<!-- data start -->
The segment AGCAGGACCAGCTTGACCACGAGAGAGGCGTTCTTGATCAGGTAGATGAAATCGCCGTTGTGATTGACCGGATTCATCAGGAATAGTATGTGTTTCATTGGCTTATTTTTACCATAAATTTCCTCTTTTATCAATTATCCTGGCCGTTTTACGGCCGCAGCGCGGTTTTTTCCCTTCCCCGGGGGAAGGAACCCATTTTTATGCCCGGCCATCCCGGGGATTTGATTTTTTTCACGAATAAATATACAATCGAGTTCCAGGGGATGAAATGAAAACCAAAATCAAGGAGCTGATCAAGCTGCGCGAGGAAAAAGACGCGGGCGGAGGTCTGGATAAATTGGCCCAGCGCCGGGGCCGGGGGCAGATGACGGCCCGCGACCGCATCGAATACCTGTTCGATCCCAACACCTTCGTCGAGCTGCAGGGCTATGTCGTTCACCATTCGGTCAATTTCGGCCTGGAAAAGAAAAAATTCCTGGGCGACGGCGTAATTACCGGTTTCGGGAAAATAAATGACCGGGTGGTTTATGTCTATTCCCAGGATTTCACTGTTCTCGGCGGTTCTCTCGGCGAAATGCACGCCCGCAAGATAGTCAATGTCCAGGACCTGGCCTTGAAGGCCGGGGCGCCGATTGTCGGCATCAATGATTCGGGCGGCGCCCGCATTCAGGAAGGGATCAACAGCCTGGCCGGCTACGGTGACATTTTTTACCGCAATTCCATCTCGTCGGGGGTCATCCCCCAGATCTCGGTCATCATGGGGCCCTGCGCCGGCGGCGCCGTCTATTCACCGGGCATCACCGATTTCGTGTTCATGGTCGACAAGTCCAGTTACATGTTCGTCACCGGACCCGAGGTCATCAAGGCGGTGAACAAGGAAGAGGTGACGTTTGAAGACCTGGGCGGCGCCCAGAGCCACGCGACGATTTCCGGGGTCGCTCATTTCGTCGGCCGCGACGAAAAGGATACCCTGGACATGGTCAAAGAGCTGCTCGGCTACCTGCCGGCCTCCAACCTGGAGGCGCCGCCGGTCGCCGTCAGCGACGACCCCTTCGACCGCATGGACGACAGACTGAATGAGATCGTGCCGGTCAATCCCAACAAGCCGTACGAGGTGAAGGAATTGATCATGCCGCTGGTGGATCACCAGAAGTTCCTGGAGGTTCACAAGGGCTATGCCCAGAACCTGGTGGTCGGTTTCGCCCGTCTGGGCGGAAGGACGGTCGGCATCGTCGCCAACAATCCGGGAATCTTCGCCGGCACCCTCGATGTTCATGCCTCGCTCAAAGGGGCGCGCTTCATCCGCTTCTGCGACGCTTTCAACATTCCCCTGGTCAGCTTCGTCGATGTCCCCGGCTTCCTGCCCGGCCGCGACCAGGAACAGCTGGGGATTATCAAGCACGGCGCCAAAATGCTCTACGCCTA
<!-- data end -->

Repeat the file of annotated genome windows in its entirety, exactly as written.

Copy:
The segment AGCAGGACCAGCTTGACCACGAGAGAGGCGTTCTTGATCAGGTAGATGAAATCGCCGTTGTGATTGACCGGATTCATCAGGAATAGTATGTGTTTCATTGGCTTATTTTTACCATAAATTTCCTCTTTTATCAATTATCCTGGCCGTTTTACGGCCGCAGCGCGGTTTTTTCCCTTCCCCGGGGGAAGGAACCCATTTTTATGCCCGGCCATCCCGGGGATTTGATTTTTTTCACGAATAAATATACAATCGAGTTCCAGGGGATGAAATGAAAACCAAAATCAAGGAGCTGATCAAGCTGCGCGAGGAAAAAGACGCGGGCGGAGGTCTGGATAAATTGGCCCAGCGCCGGGGCCGGGGGCAGATGACGGCCCGCGACCGCATCGAATACCTGTTCGATCCCAACACCTTCGTCGAGCTGCAGGGCTATGTCGTTCACCATTCGGTCAATTTCGGCCTGGAAAAGAAAAAATTCCTGGGCGACGGCGTAATTACCGGTTTCGGGAAAATAAATGACCGGGTGGTTTATGTCTATTCCCAGGATTTCACTGTTCTCGGCGGTTCTCTCGGCGAAATGCACGCCCGCAAGATAGTCAATGTCCAGGACCTGGCCTTGAAGGCCGGGGCGCCGATTGTCGGCATCAATGATTCGGGCGGCGCCCGCATTCAGGAAGGGATCAACAGCCTGGCCGGCTACGGTGACATTTTTTACCGCAATTCCATCTCGTCGGGGGTCATCCCCCAGATCTCGGTCATCATGGGGCCCTGCGCCGGCGGCGCCGTCTATTCACCGGGCATCACCGATTTCGTGTTCATGGTCGACAAGTCCAGTTACATGTTCGTCACCGGACCCGAGGTCATCAAGGCGGTGAACAAGGAAGAGGTGACGTTTGAAGACCTGGGCGGCGCCCAGAGCCACGCGACGATTTCCGGGGTCGCTCATTTCGTCGGCCGCGACGAAAAGGATACCCTGGACATGGTCAAAGAGCTGCTCGGCTACCTGCCGGCCTCCAACCTGGAGGCGCCGCCGGTCGCCGTCAGCGACGACCCCTTCGACCGCATGGACGACAGACTGAATGAGATCGTGCCGGTCAATCCCAACAAGCCGTACGAGGTGAAGGAATTGATCATGCCGCTGGTGGATCACCAGAAGTTCCTGGAGGTTCACAAGGGCTATGCCCAGAACCTGGTGGTCGGTTTCGCCCGTCTGGGCGGAAGGACGGTCGGCATCGTCGCCAACAATCCGGGAATCTTCGCCGGCACCCTCGATGTTCATGCCTCGCTCAAAGGGGCGCGCTTCATCCGCTTCTGCGACGCTTTCAACATTCCCCTGGTCAGCTTCGTCGATGTCCCCGGCTTCCTGCCCGGCCGCGACCAGGAACAGCTGGGGATTATCAAGCACGGCGCCAAAATGCTCTACGCCTA